Pardon, mademoiselle!” called out a brisk feminine voice.

Esme turned and saw a middle-aged woman in a white belted raincoat and beret walking toward her. Beautifully made up, with dark hair cut in a stylish bob, the woman was slender and very chic. She carried a marketing basket filled with radishes, carrots, and several tiny parcels wrapped in paper and tied with string. A white West Highland Terrier in a bright blue raincoat trotted on its lead beside her.

*

Leaving Paris behind, let’s try a different location:

Bland:  Mineet parked the car at the White Sands National Monument in New Mexico and got out to look at the dunes. It wasn’t what she’d expected.

Vivid:  As soon as Mineet exited her rental Escalade at the White Sands National Monument, she was blinded by intense noon sunlight reflecting off dunes as white as sugar. Even her polarized Ray Bans couldn’t quite handle the glare. She squinted, her eyes watering, and lifted her hands to shield her face. After a few seconds, she managed to open her eyes to a slit, enough to see miles of sand stretching beneath a cobalt-blue New Mexico sky. She crouched to scoop some into an emptied Sonic styrofoam cup because Karthik had asked for a souvenir. The sand was cool to the touch, not at all burning hot like she expected. Completely reflective, she thought in surprise and took off her sandals to dig in her bare brown toes.

*

But what if you’re not writing about trendy kitchens or Paris or New Mexican deserts? What if you’re writing instead about a planet no one has ever been to, a world that exists only in your imagination? No need to worry about cliches there, right? After all, you can’t research if there’s no one to ask about it. So you’ll just make it up, and enjoy yourself.

Even so, details should be specific, vivid, and plausible.

Bland:  Carl Farstrider climbed a hill to survey the valley where his shuttle had landed. It was a broad valley, with a dry river bed. With sunshine and patience, the colonists he’d brought here would do quite well. Satisfied, he opened his communicator. “Farstrider to ship,” he said. “I’ve found where we’ll establish our first settlement.”

Vivid:  Carl Farstrider followed an old trail that zigzagged up the tallest hill overlooking the valley. His surveyor’s map had marked it as being the broadest, flattest of the numerous valleys and mountain ranges covering the upper hemisphere of Ceti Tau VII. There were traces of indigenous building sites–abandoned now–dotted along the upper reaches of the valley, and other indications of past inhabitants such as this trail, but Farstrider wasn’t concerned. Whoever or whatever had once lived here had gone long ago. The colonists waiting aboard his ship now orbiting the planet would probably enjoy such quaint archeological details of an extinct race. Farstrider considered that a few antique artifacts usually gave a place charm. He’d use that angle in his next promotional recruitment campaign.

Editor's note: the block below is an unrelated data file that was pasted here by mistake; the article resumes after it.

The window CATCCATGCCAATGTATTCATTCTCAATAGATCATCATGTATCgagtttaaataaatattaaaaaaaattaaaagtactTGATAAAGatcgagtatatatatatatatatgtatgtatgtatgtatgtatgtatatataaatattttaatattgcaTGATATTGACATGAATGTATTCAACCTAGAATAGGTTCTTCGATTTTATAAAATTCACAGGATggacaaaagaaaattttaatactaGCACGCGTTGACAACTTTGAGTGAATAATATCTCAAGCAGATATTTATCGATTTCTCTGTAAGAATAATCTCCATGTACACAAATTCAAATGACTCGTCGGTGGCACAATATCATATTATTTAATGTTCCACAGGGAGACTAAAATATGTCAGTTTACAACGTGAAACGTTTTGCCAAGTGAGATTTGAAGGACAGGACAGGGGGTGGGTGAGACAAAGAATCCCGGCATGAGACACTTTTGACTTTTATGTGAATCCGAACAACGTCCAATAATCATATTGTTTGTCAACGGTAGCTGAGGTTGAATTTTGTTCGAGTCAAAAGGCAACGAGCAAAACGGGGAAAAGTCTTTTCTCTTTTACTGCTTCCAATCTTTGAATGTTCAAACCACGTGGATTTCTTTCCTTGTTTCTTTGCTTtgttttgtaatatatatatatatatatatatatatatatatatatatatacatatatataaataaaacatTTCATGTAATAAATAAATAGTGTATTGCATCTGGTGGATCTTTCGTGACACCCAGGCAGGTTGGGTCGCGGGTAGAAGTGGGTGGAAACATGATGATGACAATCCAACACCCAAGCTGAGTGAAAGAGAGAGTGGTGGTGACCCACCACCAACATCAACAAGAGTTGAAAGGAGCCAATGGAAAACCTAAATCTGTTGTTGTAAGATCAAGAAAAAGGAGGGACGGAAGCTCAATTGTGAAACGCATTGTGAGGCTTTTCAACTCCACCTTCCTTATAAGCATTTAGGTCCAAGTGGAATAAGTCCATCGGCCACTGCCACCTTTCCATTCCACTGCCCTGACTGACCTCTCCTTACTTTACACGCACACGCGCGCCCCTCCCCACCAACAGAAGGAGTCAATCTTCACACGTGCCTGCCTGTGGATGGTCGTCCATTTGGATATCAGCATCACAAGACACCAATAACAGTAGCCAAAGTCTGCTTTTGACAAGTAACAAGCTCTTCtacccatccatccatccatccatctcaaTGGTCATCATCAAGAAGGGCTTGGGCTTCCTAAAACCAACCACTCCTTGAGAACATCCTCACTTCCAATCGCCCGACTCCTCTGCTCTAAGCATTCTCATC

The wind picked up, blowing harder now with a bite of cold, and he turned his face into it, liking its freshness after months of stale, recycled ship’s air. Clouds obscured a weak G-Class sun, but although it wasn’t robust like Terra’s Sol, it was within the parameters of life support. Putting his binocs to his face, Farstrider scanned the deep canal bisecting the valley floor. No water ran there now, and along this end the canal walls had been dressed with cut stone, cleverly fitted together with no visible mortar. According to his data, an aquifer was located about fourteen klicks northward, at the upper end of the valley. Tomorrow drilling would commence, tapping that essential water supply and pulling it to ground surface. It could flow along this canal and then be held in a large reservoir he planned to build at the south end of the valley.

Once that was done, Farstrider could leave the eighty-seven colonists here to establish the first settlement of a planned forty such communities. Ceti Tau VII was going to be successful, all right, and profitable. That would help him recoup the losses he’d taken with the disastrous Cirenterra colony halfway across the galaxy. He didn’t plan to repeat the mistakes he’d made there. Nope, Ceti Tau VII would prosper, starting with Settlement I right here in Farstrider Valley. No more massacres. No more starved colonists. No more nightmares to haunt him.

 

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Eaten by Setting

Are you writing in a genre that requires considerable time and attention lavished on the setting? Fantasy, science fiction, mystery, romance, western, and historical fiction come immediately to mind. And although many thrillers rely heavily on action, their sometimes-exotic locales can require author research.

All that’s fine. In some stories, setting is so important it can be called a character.

When an author establishes a vivid sense of place or locale it enhances the reading experience. I love the research. I love inserting those sparkling jewels of information or detail that can make the setting come alive for me as well as my readers.

However, if unchecked, setting can swell into a monster that engulfs the writing project.

It can so absorb writer attention that the actual writing of story is forgotten or set aside in favor of digging out more research, more details, more obscure pieces of information, more maps, more, more, more!

It can mesmerize writers into abandoning their plot outline. Instead, they change portions of their story to accommodate a fabulous setting that simply has to be crammed into the plot — whether it belongs or not.

And it can grow out of proportion, taking prominence in a story instead of the characters and plot.

These are all danger signals that a careful writer should heed. You don’t have to kill the setting. You don’t have to cut it all away. Just make sure it’s part of the backdrop where it belongs, secondary to the plot action and protagonist.